The back page includes a column of miscellany entitled “The Olio.” This little bit of gossip appears at the top of the list under the title “Ambiguous Explanation”:
The following laconic correspondence has recently got abroad among the upper circles to the greatest annoyance of a female of high fashion who is know to be the subject of it.
“Lord____ is given to understand that Sir W. ____ has affirmed in public company that Lady ____ was a person of doubtful character. Lord____ requests to be informed whether Sir W. ____ did make such assertion, and if he did, begs to ask for an explanation. The bearer will wait his answer.”
Answer: “Sir W ____ does not recollect to have used the expression referred to respecting the character of Lady____, nor does he think it likely he should, as he does not know any female in the circle of fashion of whose character there can be any less doubt.”
Translated from its genteel wording, Sir W.— questioned the honesty of Lady—. One of her relatives, or a staunch friend, demanded that Sir W— explain himself: i.e., say he was mistaken, admit he lied, or stand by his claim and await a summons to a duel. Sir W— neatly sidesteps the challenge by saying it’s unlikely he made any statement about Lady W— since he wouldn’t have any knowledge of fashionable women with doubtful characters. The insult remains and challenge is now back in the court of the Lady’s champion.
There’s an endless supply of these fascinating items at the back of these issues. While they may lack the grandeur of world news, they offer revealing glimpses of the amusements, morals, and personal life in those by-past days. For example, look at the information contained within this personal item:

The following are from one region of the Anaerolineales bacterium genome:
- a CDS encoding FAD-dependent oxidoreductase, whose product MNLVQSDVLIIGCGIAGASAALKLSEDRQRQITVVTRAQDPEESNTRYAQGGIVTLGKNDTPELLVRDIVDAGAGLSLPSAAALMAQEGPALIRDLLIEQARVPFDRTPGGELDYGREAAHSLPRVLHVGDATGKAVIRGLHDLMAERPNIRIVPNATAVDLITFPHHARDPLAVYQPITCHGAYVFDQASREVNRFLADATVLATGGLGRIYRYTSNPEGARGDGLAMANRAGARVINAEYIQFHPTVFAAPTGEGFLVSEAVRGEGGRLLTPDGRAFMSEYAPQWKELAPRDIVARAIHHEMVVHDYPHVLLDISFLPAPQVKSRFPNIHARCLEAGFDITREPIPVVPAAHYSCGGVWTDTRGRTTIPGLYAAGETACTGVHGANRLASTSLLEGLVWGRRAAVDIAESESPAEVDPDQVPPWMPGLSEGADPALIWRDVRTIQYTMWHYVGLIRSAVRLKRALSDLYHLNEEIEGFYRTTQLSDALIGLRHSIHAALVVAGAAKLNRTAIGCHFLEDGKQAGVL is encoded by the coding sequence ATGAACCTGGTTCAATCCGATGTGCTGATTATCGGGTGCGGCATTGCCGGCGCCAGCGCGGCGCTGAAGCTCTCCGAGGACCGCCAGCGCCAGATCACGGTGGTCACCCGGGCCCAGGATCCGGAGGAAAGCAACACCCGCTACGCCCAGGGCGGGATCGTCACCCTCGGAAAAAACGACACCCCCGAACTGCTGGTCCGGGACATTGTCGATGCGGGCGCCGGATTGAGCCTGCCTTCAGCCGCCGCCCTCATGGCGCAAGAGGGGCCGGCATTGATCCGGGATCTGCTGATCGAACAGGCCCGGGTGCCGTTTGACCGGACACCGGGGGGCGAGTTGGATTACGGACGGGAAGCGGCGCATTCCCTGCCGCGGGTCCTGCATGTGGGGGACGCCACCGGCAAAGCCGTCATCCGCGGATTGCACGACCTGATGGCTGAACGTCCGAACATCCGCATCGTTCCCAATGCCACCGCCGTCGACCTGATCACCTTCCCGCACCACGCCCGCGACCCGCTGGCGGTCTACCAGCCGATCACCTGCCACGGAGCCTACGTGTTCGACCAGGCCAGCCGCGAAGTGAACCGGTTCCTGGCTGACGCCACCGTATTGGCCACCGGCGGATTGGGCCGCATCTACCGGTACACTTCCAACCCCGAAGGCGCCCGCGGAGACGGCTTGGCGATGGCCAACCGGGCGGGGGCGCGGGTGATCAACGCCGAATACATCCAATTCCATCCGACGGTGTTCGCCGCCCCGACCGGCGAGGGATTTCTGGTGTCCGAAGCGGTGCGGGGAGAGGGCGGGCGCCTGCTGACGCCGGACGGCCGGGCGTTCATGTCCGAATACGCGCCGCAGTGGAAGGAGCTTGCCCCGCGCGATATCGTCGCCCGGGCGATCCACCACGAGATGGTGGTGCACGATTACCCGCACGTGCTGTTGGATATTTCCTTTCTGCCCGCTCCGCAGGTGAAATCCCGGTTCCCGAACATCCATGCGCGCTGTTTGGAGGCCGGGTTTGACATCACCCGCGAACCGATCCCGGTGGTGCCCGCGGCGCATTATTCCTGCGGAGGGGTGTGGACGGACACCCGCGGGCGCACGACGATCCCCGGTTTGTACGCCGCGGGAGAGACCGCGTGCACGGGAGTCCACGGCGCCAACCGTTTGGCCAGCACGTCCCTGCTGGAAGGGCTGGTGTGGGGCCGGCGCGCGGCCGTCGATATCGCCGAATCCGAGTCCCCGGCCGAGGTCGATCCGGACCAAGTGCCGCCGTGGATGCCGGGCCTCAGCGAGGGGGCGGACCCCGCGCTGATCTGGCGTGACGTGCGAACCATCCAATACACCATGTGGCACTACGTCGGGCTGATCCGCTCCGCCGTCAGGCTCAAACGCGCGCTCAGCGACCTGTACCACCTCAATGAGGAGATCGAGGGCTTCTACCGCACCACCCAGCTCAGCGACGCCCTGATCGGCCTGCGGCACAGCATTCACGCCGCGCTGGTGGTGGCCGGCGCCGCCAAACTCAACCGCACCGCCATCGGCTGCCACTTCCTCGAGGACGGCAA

A Teacher, Clerk, Superintendant, or Overseer
A person, desirous of embarking in the capacity of any of the above situations, proffers his services and is willing to go to any State in the Union, providing positive assurances be given for permanency, and ample encouragement.
As a Teacher he does not aspire above mediocrity, but will undertake to teach the first rudiments of learning, such as Orthography, Reading, Writing, Grammar and Arithmetic. Any person having a perfect knowledge of those sciences will be qualified to conduct any kind of business. As a Clerk, Superintendant or Overseer, he need only add that, in all those capacities, he has had every opportunity of becoming acquainted with the necessary qualifications to enable him to give general satisfaction. [sic]
A line addressed to B.C. and left at this office (post paid) will receive immediate attention.
The more you read it, the less B.C. seems to offer. He admits that he’s a mediocre teacher, at best. He doesn’t say he has experience as a clerk etc.; just that he’s had the opportunity to become acquainted with the qualifications for such work. But B.C. is a man of learning and ambition, however limited, and the country needs workers.
His ad appeared in just two issues before disappearing. Did B.C. run out of money to advertise, or did he find a golden opportunity in some “State in the Union”? Like many of these small items, it only provides the beginning of the story.